Fort Benning was the site of the Scout dog school of the United States during the Vietnam War, where the dogs trained to detect ambushes in enemy terrain got their initial training, before being transferred to Vietnam for further advanced courses.[19]


Between 1963 and 1964, in Fort Benning, Luis Posada Carriles received CIA training in explosives and sabotage.[20][21]

In 1984, following the signing of the Panama Canal Treaty, the School of the Americas relocated from Fort Gulick (Panama) to Fort Benning. After criticism concerning human rights violations committed by a number of graduates in Latin America, the school was renamed Western Hemisphere Institute for Security Cooperation.

In 1988 Timothy McVeigh, Terry Nichols and Michael Fortier (the Oklahoma City bombing conspirators) met while in training at Fort Benning.[22]


MCoE DUI.jpg

Fort Benning and The Maneuver Center provide Agile, Trained, Adaptive, and Ready Soldiers and Leaders for an Army at War, while developing Future requirements for the Individual Soldier and the Maneuver Force, and providing a World Class Quality of Life for our Soldiers and Army Families![23]

The Infantry School transforms civilians into disciplined Infantrymen that possess the Army Values, fundamental Soldier skills, physical fitness, character, confidence, commitment, and the Warrior Ethos to become adaptive and flexible Infantrymen ready to accomplish the mission of the Infantry.[24]

The Armor School educates, trains, and inspires America's Armored Soldiers and Leaders for a lifetime of service to the Nation; prepared to close with & destroy the enemy by fire and maneuver as part of a combined arms team.[25]

Post Information[edit]

There are four main cantonment areas on Fort Benning: Main Post, Kelley Hill, Sand Hill, and Harmony Church.

Main Post[edit]

Main Post houses various garrison and smaller FORSCOM units of Fort Benning such as 36th Engineer Group, 988th Military Police Company, the 43rd Engineer Battalion, and the 29th Infantry Regiment, as well as a number of TRADOC-related tenants, e.g. the Officer Candidate School, the Non-Commissioned Officers Academy, and the Airborne School. McGinnis-Wickham Hall (formerly known as Infantry Hall) is the post headquarters and Maneuver Center of Excellence. Adjacent is a monument, the Ranger Memorial.

Kelley Hill[edit]

Kelley Hill houses the 3rd Armored Brigade Combat Team of the 3rd Infantry Division (Mechanized), the parent unit of two combined armed battalions; First Battalion, Fifteenth Infantry, Second Battalion, Sixty-ninth Armor, as well as Third Squadron, First Cavalry Regiment, First Battalion, Tenth Field Artillery Regiment, and two support battalions; 3-3 BSTB, and 203rd BSB. In 1970 the 197th infantry brigade, 31st infantry battalion was on Kelley Hill.

Sand Hill[edit]

Sand Hill is the primary location of the Infantry Training Brigade (198th Infantry Brigade) and the Basic Combat Training Brigade (192nd Infantry brigade). Sand Hill is also the location of the 30th AG Reception Battalion at Fort Benning.

Harmony Church[edit]

Harmony Church area houses the 2/29 Infantry Regiment Sniper School, the 1/29th Infantry Regiment (training support for Bradley Fighting Vehicles and Strykers), the United States Army Reconnaissance and Surveillance Leaders Course (RSLC) and the first phase of Ranger School, 4th Ranger Training Battalion (RTB). After the 2005 Base Realignment and Closure (BRAC) Commission's decision to create the Maneuver Center of Excellence (MCoE), Harmony Church was designated as the new home of the US Army Armor School.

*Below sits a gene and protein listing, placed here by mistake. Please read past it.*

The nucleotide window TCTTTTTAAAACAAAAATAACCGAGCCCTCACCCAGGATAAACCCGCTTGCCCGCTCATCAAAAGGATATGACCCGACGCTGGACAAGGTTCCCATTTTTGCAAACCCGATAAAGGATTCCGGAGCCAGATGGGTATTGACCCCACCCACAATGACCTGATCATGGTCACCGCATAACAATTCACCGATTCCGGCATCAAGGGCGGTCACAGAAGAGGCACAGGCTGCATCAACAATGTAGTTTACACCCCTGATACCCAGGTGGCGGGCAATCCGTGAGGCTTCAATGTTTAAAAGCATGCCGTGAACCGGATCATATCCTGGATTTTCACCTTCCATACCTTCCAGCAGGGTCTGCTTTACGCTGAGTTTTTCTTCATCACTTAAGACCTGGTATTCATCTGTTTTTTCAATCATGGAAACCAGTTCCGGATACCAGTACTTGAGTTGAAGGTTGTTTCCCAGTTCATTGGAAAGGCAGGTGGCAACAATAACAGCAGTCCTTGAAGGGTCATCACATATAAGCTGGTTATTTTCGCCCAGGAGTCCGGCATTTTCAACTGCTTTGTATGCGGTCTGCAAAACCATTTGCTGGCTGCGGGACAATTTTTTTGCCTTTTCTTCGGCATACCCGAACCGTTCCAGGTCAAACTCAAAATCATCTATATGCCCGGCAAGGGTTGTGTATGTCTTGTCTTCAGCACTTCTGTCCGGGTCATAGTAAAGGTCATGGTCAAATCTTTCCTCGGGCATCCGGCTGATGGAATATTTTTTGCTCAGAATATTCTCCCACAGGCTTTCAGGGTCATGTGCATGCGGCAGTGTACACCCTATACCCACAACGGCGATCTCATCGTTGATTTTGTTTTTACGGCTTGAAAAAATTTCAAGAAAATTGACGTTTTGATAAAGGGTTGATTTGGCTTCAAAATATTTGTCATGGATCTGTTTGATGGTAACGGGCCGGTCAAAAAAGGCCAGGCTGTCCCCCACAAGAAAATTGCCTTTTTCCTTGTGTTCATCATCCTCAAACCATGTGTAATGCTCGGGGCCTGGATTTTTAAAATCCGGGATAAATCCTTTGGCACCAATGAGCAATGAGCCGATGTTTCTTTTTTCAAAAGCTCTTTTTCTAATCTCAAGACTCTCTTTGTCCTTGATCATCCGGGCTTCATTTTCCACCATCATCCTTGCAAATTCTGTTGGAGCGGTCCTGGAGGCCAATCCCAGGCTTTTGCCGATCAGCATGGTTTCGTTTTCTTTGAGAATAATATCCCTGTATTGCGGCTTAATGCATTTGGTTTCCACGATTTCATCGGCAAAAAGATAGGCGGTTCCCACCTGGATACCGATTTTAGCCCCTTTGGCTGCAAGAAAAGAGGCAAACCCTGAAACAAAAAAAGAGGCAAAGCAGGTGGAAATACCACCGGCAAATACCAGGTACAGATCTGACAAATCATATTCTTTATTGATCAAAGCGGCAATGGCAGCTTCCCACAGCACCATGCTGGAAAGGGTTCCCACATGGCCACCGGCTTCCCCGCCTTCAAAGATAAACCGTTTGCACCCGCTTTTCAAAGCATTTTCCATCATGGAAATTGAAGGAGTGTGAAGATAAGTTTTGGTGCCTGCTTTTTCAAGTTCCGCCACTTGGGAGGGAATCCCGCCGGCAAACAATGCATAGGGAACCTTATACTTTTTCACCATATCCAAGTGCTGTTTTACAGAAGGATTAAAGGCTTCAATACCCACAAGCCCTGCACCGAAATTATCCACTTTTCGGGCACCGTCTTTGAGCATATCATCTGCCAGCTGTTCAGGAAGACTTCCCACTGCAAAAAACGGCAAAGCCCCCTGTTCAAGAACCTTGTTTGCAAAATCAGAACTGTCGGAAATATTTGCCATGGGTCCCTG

Command Group[edit]

MCoE shoulder patch.jpg

Current Command[26]

Units and Tenant Units[edit]

MCoE Seal.jpg


Fort Benning was selected by the Base Realignment and Closing Commission to be the home of the new Maneuver Center of Excellence (MCoE). This realignment has co-located the United States Army Armor Center and School,[38] formerly located at Fort Knox, Kentucky, with the Infantry Center and School.[39] This transformation was completed September 2011.[40][41]

In popular culture[edit]


Many movies and a number of documentary films have been filmed at Fort Benning. Among the notable ones:



Video games[edit]


Song: Fort Benning Blues
Album: Steel Guitar Rag
Artist: Jimmie Tarlton
Year: 2009[45]

See also[edit]

17th Armored Engineer Battalion


  1. ^ Maneuver Center of Excellence
  2. ^
  3. ^'s_Military_Career.html
  4. ^ Perret, Geoffrey. Eisenhower (Google Books). Retrieved 2011-01-21. 
  5. ^ a b Rochenbach, Samuel D (13 October 1919). "Report of the Director of the Tank Corps for the year ending June 30, 1919". Congressional serial set, Issue 7688. Retrieved 2011-01-17.
  6. ^ a b Kane, Sharyn (May 2003). Fort Benning: The Land and the People. p. 172. 
  7. ^ Ninke, Joshua. "Doughboys to honor veterans at Doughboy Stadium". Retrieved 3 September 2013. 
  8. ^ "Fort Benning Historic Trail". Doughboy Stadium. Retrieved 3 September 2013. 
  9. ^ a b Kane, Sharyn (May 2003). Fort Benning: The Land and the People. pp. 173–174. 
  10. ^ Bunn, Michael J. (Summer 2008). "Home of the Infantry: The History of Fort Benning". Georgia Historical Quarterly (Georgia Historical Society) 92 (2): 268–270. ISSN 0016-8297. 
  11. ^ Stelpflug, Peggy A.; Richard Hyatt (2007). Home of the Infantry: The History of Fort Benning. Macon: Mercer University Press. pp. 300–67. ISBN 978-0-88146-087-2. 
  12. ^  Missing or empty |title= (help)
  13. ^ "82nd Recon History". 
  14. ^ After action report 82nd Armored Recon Battalion, 2nd Armored Division, June 44 thru May 45.
  15. ^ 2nd US Armored Division "Hell on Wheels"
  16. ^ "Hell On Wheels"
  17. ^ American Armored Divisions 1941-1945
  18. ^ Maneuver and Firepower, Chapter 11
  19. ^ Rubinstein, Wain (June 1969). Scout Dogs "Enemy's Worst Enemy...". Danger Forward. Retrieved 2009-06-17. 
  20. ^ House Select Committee on Assassinations, LUIS POSADA CARRILES, ca. 1978
  21. ^ Candiotti, Susan (18 May 2005). "Alleged anti-Castro terrorist Posada arrested". CNN. Archived from the original on 2 June 2008. Retrieved 2008-05-22. 
  22. ^ "The Oklahoma Bombing Conspirators". University of Missouri-Kansas City School of Law. Retrieved 2010-01-15. 
  23. ^ Fort Benning & MCoE Mission
  24. ^ Infantry School Mission
  25. ^ Armor School Mission
  26. ^
  27. ^
  28. ^
  29. ^
  30. ^
  31. ^
  32. ^ [1]
  33. ^
  34. ^ [2]
  35. ^ [3]
  36. ^ Mr. George W. Steuber
  37. ^
  38. ^ Final units depart Fort Knox
  39. ^ Infantry & Armor linked under new command
  40. ^ Fort Benning BRAC-related Growth Update
  41. ^ Kentucky Living Magazine
  42. ^
  43. ^
  44. ^
  45. ^

External links[edit]

Coordinates: 32°21′58″N 84°58′09″W / 32.36611°N 84.96917°W / 32.36611; -84.96917